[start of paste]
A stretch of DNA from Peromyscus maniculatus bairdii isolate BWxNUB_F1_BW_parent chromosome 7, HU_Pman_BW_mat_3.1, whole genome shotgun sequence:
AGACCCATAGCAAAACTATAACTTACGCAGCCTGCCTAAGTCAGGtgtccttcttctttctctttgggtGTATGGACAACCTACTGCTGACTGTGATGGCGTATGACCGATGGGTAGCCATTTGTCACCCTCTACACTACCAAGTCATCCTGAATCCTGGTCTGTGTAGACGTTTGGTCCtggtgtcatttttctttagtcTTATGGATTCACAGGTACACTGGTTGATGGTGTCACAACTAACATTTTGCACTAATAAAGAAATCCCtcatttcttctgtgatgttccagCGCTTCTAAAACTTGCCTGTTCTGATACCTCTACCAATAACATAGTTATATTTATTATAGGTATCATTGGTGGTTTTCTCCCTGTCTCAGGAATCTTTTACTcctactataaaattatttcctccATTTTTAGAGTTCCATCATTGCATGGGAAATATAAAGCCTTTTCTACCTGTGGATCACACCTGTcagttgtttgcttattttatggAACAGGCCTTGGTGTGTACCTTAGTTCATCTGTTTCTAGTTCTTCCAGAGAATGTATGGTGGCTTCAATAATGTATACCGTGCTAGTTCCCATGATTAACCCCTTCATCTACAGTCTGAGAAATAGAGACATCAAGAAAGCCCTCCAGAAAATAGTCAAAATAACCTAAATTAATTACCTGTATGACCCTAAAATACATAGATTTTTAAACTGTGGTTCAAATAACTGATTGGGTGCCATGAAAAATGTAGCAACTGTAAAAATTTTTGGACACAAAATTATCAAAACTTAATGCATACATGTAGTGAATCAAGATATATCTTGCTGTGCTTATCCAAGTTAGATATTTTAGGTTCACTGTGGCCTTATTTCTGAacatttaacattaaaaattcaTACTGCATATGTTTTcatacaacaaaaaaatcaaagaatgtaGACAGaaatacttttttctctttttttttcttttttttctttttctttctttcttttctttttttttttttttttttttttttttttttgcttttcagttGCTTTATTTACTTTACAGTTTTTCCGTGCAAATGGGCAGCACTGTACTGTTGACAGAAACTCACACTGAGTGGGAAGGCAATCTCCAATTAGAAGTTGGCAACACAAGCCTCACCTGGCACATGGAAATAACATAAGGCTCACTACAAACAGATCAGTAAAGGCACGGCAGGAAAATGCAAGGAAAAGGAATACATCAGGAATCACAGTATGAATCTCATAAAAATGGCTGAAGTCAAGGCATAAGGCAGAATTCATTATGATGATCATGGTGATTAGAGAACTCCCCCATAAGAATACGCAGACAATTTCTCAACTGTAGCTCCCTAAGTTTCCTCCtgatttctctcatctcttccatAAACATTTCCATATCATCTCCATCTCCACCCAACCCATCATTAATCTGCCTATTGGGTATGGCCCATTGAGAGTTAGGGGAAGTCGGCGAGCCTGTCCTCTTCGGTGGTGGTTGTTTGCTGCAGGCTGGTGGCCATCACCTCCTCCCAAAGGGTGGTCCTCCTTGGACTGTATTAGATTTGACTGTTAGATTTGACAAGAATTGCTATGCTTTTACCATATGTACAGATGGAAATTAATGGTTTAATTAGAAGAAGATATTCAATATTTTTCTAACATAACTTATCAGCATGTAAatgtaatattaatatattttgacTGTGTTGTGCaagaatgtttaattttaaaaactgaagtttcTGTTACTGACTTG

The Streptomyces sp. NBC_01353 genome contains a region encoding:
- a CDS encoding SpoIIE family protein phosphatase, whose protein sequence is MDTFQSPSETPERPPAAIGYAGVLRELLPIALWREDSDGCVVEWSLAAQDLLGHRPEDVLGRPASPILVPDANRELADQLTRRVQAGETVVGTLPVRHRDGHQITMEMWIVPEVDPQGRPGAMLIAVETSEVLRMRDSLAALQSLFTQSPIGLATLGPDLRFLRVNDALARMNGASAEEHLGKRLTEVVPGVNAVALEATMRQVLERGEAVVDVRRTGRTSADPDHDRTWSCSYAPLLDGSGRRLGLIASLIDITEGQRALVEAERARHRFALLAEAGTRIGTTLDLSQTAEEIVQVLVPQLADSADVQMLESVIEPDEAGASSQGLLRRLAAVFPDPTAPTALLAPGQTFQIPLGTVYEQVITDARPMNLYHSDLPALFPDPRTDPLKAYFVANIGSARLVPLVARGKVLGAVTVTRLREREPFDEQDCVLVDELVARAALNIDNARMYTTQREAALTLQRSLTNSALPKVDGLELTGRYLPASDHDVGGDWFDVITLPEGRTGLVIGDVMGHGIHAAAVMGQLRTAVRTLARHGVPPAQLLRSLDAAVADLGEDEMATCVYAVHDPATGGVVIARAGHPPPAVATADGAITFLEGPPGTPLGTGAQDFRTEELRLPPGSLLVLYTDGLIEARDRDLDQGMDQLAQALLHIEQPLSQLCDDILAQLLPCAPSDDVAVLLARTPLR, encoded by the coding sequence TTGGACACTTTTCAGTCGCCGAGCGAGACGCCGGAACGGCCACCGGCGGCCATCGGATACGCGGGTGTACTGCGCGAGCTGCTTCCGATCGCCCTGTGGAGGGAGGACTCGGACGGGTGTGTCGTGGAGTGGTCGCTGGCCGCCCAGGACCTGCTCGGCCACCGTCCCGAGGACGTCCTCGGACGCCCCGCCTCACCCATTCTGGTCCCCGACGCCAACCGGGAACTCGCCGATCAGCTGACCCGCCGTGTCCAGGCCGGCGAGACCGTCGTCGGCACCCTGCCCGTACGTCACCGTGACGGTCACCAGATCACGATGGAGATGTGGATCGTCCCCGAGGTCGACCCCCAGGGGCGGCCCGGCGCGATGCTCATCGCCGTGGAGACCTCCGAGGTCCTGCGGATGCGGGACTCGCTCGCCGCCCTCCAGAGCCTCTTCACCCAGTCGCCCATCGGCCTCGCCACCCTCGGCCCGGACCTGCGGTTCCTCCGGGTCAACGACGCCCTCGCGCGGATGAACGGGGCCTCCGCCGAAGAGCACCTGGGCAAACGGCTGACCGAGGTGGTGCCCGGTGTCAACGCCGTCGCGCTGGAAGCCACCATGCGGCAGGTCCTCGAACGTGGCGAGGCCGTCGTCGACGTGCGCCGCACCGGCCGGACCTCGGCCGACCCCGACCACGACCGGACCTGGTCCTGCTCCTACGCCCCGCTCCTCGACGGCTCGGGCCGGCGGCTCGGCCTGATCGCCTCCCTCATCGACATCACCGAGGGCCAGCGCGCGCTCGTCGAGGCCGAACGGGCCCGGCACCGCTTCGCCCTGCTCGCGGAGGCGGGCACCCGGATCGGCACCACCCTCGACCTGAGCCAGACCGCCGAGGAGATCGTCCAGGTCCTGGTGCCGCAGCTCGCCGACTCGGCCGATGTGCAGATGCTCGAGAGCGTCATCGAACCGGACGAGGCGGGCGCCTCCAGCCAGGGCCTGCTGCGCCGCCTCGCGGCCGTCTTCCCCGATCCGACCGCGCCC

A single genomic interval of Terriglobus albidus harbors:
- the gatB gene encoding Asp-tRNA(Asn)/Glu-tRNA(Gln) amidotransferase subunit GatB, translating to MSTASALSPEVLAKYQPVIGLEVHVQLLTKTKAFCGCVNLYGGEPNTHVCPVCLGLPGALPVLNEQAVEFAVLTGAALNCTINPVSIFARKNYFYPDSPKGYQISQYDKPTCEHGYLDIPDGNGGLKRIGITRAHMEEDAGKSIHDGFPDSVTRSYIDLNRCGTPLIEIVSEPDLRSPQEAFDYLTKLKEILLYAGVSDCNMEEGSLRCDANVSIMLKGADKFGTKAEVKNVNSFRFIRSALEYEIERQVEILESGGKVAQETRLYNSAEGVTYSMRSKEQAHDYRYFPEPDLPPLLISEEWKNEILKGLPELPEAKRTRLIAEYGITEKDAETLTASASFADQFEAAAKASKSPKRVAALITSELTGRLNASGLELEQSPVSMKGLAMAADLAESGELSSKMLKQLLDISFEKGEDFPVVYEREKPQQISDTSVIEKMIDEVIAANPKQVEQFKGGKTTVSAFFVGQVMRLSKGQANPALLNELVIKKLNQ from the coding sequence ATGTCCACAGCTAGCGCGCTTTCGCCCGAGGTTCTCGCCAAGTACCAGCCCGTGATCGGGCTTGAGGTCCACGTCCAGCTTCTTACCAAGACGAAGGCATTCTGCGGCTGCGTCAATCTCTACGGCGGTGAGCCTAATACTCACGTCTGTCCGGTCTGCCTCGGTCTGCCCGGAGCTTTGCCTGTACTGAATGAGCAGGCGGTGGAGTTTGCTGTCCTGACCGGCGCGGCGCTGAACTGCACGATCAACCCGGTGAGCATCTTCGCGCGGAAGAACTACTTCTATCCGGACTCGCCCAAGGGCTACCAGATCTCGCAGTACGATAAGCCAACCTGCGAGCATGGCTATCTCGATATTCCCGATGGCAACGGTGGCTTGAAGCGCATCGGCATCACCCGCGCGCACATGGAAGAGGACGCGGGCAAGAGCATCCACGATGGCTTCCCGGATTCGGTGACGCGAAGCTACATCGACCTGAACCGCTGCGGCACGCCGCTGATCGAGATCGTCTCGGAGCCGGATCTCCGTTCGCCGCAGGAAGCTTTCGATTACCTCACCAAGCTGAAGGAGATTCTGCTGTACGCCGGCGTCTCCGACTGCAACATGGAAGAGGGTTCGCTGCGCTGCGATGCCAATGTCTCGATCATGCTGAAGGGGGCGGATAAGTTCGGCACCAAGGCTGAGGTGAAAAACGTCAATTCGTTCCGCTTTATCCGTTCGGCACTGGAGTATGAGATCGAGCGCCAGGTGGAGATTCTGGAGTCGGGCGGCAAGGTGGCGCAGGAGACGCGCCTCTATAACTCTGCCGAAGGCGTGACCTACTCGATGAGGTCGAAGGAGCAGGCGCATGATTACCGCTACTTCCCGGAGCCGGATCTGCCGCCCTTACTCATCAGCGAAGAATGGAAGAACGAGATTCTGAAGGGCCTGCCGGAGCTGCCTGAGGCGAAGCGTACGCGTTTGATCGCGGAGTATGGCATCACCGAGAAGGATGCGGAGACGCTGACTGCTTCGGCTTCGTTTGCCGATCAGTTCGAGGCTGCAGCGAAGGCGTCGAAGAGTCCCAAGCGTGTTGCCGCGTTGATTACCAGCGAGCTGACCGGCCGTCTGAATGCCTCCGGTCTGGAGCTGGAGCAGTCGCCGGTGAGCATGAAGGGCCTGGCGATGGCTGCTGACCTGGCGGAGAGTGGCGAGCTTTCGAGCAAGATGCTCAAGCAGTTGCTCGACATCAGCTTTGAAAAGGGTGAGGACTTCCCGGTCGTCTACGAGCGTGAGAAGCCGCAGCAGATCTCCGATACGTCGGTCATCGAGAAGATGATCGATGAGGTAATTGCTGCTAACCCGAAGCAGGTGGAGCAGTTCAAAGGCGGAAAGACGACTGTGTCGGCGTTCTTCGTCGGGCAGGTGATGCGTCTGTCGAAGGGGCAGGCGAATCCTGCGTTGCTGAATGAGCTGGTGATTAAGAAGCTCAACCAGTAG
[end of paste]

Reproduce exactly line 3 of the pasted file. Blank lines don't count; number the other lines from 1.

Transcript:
The Streptomyces sp. NBC_01353 genome contains a region encoding: